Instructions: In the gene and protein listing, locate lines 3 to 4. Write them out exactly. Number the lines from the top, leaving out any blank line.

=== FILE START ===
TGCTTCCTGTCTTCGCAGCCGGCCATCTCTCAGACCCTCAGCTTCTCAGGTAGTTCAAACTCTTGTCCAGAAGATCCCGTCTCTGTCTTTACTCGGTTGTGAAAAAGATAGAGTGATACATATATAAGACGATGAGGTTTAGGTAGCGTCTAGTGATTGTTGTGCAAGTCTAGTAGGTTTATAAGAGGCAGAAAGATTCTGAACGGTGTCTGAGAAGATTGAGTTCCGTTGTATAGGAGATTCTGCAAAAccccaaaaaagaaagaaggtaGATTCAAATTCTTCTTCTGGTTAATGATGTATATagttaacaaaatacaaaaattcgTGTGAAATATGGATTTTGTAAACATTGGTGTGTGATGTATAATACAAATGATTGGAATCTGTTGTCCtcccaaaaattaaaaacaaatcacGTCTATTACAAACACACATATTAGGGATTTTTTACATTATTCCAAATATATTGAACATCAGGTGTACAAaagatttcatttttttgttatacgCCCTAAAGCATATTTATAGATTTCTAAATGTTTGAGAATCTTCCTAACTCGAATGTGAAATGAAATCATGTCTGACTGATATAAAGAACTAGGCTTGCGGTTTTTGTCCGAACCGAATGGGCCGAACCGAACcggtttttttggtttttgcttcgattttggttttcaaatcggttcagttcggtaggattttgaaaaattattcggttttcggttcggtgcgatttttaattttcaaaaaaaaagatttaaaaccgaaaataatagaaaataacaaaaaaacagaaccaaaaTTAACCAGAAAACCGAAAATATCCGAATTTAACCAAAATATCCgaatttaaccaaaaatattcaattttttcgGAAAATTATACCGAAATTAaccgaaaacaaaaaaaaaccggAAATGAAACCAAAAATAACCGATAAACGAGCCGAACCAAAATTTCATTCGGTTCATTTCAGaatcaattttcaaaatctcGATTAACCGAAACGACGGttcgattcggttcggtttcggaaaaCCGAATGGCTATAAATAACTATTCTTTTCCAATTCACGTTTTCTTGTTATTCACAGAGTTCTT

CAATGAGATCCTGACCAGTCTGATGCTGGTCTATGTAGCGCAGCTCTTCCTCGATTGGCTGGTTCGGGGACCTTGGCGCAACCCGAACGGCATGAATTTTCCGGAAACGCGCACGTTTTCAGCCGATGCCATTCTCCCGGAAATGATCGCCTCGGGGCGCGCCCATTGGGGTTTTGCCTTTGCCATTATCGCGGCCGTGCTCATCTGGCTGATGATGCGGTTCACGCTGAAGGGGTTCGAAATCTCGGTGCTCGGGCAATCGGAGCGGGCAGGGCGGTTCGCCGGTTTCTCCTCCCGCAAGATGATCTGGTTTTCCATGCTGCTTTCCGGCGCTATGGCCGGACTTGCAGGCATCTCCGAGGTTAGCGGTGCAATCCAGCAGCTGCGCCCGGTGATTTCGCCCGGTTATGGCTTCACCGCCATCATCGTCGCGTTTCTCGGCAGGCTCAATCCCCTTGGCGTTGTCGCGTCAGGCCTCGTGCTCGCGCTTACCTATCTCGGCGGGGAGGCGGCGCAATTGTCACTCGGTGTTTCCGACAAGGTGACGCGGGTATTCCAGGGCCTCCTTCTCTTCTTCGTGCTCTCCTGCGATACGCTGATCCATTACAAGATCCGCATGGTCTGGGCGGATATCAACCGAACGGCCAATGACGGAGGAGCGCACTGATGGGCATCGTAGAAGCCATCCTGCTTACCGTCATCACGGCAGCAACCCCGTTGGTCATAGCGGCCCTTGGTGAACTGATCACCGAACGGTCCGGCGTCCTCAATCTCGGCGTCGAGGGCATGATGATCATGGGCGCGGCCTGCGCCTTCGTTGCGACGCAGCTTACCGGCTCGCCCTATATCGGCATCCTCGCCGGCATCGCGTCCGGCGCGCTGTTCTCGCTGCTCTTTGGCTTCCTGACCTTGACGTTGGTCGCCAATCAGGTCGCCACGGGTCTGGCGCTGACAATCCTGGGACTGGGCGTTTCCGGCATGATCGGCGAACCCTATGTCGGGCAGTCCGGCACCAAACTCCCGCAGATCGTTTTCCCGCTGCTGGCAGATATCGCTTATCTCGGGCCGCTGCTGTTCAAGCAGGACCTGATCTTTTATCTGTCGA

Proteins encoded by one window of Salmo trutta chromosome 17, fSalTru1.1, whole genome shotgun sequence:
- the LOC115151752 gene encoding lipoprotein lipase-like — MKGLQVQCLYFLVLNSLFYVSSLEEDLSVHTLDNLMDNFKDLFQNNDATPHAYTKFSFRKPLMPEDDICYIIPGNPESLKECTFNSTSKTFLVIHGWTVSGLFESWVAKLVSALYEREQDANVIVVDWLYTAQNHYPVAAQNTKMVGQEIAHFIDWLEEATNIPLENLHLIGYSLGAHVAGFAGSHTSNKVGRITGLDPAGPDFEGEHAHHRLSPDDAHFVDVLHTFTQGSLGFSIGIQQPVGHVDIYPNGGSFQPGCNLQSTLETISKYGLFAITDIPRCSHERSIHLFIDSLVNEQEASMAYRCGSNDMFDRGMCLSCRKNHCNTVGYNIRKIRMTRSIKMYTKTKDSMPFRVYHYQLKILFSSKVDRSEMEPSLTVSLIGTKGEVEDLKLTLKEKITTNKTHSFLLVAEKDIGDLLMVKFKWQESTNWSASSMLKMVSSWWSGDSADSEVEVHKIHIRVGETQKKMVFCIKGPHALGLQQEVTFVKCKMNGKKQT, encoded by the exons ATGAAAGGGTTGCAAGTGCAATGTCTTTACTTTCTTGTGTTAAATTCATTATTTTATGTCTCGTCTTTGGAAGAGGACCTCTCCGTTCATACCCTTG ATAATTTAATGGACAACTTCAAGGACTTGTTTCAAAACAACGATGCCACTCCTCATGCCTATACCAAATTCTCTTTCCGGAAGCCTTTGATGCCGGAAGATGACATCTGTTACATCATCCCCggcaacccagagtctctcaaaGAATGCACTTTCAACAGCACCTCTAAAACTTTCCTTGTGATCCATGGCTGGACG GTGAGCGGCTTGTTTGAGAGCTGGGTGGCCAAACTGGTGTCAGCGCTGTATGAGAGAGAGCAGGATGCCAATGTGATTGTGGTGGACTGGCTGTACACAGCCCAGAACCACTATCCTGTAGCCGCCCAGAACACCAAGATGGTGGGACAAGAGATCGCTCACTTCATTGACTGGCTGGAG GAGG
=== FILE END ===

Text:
Proteins encoded by one window of Salmo trutta chromosome 17, fSalTru1.1, whole genome shotgun sequence:
- the LOC115151752 gene encoding lipoprotein lipase-like — MKGLQVQCLYFLVLNSLFYVSSLEEDLSVHTLDNLMDNFKDLFQNNDATPHAYTKFSFRKPLMPEDDICYIIPGNPESLKECTFNSTSKTFLVIHGWTVSGLFESWVAKLVSALYEREQDANVIVVDWLYTAQNHYPVAAQNTKMVGQEIAHFIDWLEEATNIPLENLHLIGYSLGAHVAGFAGSHTSNKVGRITGLDPAGPDFEGEHAHHRLSPDDAHFVDVLHTFTQGSLGFSIGIQQPVGHVDIYPNGGSFQPGCNLQSTLETISKYGLFAITDIPRCSHERSIHLFIDSLVNEQEASMAYRCGSNDMFDRGMCLSCRKNHCNTVGYNIRKIRMTRSIKMYTKTKDSMPFRVYHYQLKILFSSKVDRSEMEPSLTVSLIGTKGEVEDLKLTLKEKITTNKTHSFLLVAEKDIGDLLMVKFKWQESTNWSASSMLKMVSSWWSGDSADSEVEVHKIHIRVGETQKKMVFCIKGPHALGLQQEVTFVKCKMNGKKQT, encoded by the exons ATGAAAGGGTTGCAAGTGCAATGTCTTTACTTTCTTGTGTTAAATTCATTATTTTATGTCTCGTCTTTGGAAGAGGACCTCTCCGTTCATACCCTTG ATAATTTAATGGACAACTTCAAGGACTTGTTTCAAAACAACGATGCCACTCCTCATGCCTATACCAAATTCTCTTTCCGGAAGCCTTTGATGCCGGAAGATGACATCTGTTACATCATCCCCggcaacccagagtctctcaaaGAATGCACTTTCAACAGCACCTCTAAAACTTTCCTTGTGATCCATGGCTGGACG GTGAGCGGCTTGTTTGAGAGCTGGGTGGCCAAACTGGTGTCAGCGCTGTATGAGAGAGAGCAGGATGCCAATGTGATTGTGGTGGACTGGCTGTACACAGCCCAGAACCACTATCCTGTAGCCGCCCAGAACACCAAGATGGTGGGACAAGAGATCGCTCACTTCATTGACTGGCTGGAG GAGG